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Ripple cost of cyber attack

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Organisations are not always aware of the cost a security breach, as the ripple effects of cybercrime are often more damaging than the actual theft of information, writes DOROS HADJIZENONOS, Country Manager of Check Point.

The cost of any type of theft is often a lot higher than just the value of the stolen goods. If your house was broken into, you would feel violated. While your insurance company would reimburse you for the items stolen, you might not have the same sense of security as you did before the break-in. To feel more secure, you might invest in security system upgrades and even change your habits, like going out less often or not coming home in the dark. At the end of the day, you end up spending more – and not necessarily just money – in order to feel safe again.

Corporate breaches are no different and the ripple effects of cybercrime are often more damaging than the actual theft of information. The loss of confidence – both from your company and your customers – make you overspend on security solutions, feel obligated to pay impacted suppliers and cause your customers to flee.

Tallying the cost of cybercrime

According to the Ponemon Institute, the average cost of a data breach is $154 (R2,180) per record. With many incidents involving thousands or even millions of records, the average cost of a single breach is often in the region of $3.79 million. The initial “splash” costs of a breach – when the stone first hits the water – includes several direct expenses:

  • The value of stolen intellectual property
  • Downtime analysing, repairing and refortifying all compromised systems
  • Checking all systems for additional infections
  • Restoring systems from backups and checking backups for vulnerabilities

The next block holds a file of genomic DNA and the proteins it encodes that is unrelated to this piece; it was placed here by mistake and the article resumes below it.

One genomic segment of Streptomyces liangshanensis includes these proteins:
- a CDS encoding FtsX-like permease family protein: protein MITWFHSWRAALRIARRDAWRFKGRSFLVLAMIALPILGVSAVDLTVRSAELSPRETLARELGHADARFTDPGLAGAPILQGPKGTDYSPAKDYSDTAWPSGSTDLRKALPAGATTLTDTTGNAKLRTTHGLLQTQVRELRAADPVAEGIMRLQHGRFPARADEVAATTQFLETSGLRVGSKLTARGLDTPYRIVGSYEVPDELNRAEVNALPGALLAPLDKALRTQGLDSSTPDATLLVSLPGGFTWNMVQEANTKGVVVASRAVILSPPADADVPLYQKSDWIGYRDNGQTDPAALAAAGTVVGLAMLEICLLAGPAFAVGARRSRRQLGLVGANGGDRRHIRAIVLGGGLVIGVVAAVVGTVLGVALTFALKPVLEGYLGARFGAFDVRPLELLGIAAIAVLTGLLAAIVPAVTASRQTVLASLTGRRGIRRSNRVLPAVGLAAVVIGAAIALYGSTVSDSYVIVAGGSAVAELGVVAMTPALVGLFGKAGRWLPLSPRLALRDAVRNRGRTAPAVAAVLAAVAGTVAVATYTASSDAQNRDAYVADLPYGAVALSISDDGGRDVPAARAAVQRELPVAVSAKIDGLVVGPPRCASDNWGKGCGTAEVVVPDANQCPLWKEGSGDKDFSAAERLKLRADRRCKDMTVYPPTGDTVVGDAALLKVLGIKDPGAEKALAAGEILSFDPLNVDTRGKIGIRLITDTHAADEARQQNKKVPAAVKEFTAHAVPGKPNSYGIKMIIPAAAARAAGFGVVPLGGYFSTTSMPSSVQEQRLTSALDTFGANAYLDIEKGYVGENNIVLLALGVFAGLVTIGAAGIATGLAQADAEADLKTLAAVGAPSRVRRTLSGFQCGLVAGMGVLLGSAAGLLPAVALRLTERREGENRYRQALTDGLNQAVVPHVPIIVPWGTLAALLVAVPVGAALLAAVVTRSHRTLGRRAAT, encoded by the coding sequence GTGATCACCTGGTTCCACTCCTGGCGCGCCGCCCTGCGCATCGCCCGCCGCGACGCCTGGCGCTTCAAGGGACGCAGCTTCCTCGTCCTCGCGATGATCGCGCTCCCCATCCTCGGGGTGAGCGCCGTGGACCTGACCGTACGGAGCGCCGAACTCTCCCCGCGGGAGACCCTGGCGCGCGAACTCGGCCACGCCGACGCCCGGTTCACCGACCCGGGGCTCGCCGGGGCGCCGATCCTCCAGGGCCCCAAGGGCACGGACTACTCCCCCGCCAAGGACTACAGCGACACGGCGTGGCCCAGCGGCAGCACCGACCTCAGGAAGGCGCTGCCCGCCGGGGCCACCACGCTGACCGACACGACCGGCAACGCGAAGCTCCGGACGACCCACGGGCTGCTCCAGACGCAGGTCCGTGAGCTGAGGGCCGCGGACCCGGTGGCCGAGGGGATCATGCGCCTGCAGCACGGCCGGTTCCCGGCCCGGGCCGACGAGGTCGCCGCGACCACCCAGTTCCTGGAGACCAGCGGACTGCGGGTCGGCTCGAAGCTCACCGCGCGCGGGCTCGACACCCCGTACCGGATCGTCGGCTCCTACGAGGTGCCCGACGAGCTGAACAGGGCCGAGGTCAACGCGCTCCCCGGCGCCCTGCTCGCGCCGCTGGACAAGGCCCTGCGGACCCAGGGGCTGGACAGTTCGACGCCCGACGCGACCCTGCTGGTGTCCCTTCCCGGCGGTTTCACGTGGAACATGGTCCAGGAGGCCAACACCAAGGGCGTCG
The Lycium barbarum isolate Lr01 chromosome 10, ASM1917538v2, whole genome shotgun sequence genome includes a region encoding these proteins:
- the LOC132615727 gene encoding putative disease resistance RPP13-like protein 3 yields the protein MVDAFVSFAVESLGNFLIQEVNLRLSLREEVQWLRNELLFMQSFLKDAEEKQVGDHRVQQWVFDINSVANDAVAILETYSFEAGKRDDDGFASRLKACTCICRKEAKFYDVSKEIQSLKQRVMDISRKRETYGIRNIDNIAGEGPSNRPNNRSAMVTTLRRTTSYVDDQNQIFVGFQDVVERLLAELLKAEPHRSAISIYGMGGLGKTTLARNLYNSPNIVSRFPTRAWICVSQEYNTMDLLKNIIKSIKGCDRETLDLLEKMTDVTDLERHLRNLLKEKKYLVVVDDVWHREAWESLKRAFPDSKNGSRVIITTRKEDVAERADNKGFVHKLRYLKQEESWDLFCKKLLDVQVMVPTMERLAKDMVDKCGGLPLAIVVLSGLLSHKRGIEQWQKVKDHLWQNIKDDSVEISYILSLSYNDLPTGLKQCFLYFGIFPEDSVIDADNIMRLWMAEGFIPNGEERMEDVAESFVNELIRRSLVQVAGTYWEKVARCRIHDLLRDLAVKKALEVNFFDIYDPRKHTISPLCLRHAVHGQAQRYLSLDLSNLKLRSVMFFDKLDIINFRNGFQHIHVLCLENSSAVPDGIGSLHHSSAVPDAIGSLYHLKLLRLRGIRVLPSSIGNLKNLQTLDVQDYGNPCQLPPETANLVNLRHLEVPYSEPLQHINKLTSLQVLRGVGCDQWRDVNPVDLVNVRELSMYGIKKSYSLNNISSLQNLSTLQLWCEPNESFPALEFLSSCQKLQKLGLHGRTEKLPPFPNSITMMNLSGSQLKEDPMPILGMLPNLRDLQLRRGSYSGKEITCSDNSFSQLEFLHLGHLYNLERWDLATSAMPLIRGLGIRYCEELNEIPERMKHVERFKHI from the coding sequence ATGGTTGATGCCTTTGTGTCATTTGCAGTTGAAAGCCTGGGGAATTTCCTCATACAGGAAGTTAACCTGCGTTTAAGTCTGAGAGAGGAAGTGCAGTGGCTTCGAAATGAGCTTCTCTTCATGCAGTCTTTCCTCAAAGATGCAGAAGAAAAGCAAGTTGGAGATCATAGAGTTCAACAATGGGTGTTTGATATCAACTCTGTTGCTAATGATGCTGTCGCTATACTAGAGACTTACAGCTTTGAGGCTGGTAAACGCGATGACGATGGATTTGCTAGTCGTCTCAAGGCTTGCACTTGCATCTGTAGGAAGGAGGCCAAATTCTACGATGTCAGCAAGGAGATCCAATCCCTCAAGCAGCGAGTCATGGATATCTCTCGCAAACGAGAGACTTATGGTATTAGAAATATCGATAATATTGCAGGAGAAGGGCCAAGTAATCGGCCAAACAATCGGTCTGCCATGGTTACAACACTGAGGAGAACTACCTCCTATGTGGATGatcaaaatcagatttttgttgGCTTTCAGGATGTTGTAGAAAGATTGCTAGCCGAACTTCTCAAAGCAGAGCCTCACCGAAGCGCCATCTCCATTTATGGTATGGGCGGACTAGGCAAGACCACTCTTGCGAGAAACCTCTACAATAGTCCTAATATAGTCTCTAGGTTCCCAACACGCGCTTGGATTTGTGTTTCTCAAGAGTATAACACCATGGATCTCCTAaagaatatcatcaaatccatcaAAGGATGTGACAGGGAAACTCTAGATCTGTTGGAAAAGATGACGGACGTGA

• Changing security procedures and training personnel on new safeguards

The less obvious “ripple” costs, however, can quickly overshadow these direct costs, and include:

  • Reputational damage. Brand value decreases 21% as a direct result of a security breach.
  • Loss of business resulting from breach of trust. Research found that 73% of US customers switch their financial service provider due to personal data theft, and 44% of financial services companies reported business loss of 20% or more due to reputation issues.
  • Knock-on attacks. People often use the same passwords to access different websites. Stolen passwords from one site are used in multiple breaches targeting other sites.
  • Disruption caused to other businesses, such as suppliers and partners. In the case of critical infrastructure, if one grid goes offline, hundreds or thousands of businesses could be impacted in ways not easily quantified.

In 2013, US retail chain Target suffered a data loss event in which 40 million debit and credit card records were stolen. Direct expenses added up to $248 million over two years but some sources estimate costs will exceed $2.2 billion when including losses from fraudulent charges, reimbursing suppliers, and penalties from class action lawsuits.

The ripple effects to company reputation are difficult to estimate, but very real. If a company has strong customer support and handles the situation carefully, customers may be shaken but not leave.

Organisations can protect themselves by taking a holistic approach to security instead of patching together point solutions, and by focusing on threat prevention as opposed to threat detection and remediation. To further reduce risk, they should include data loss prevention in the security mix and use best practices when configuring security.

When considering their cybersecurity goals, organisations should ask the following questions:

  • Understand the situation. How confident are we that our cybersecurity is effective against zero-day threats? How well trained are my employees about cyber threats and the potential consequences of their actions?
  • See what’s coming. Do we have clear visibility of log activity in all of our network segments?
  • Secure workloads not servers. Do the workloads I run in virtual, cloud and software-defined environments receive the same protections as workloads run in my data centre?
  • Get prepared. Do the company’s policies protect information and resources in all environments? How is the executive leadership informed about the current threat level and potential business impact of cyber-attacks?